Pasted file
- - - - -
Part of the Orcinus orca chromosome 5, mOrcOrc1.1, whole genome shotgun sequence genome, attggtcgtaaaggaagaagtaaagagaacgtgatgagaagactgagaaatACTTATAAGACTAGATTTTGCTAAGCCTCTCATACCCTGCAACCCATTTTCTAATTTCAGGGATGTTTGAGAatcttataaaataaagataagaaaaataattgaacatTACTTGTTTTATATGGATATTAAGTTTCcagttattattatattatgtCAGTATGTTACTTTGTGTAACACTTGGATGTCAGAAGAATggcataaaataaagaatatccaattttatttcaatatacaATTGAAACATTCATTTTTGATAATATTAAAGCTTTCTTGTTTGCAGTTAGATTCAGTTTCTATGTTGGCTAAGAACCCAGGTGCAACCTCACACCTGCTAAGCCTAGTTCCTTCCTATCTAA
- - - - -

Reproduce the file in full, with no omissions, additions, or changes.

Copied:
Part of the Orcinus orca chromosome 5, mOrcOrc1.1, whole genome shotgun sequence genome, attggtcgtaaaggaagaagtaaagagaacgtgatgagaagactgagaaatACTTATAAGACTAGATTTTGCTAAGCCTCTCATACCCTGCAACCCATTTTCTAATTTCAGGGATGTTTGAGAatcttataaaataaagataagaaaaataattgaacatTACTTGTTTTATATGGATATTAAGTTTCcagttattattatattatgtCAGTATGTTACTTTGTGTAACACTTGGATGTCAGAAGAATggcataaaataaagaatatccaattttatttcaatatacaATTGAAACATTCATTTTTGATAATATTAAAGCTTTCTTGTTTGCAGTTAGATTCAGTTTCTATGTTGGCTAAGAACCCAGGTGCAACCTCACACCTGCTAAGCCTAGTTCCTTCCTATCTAA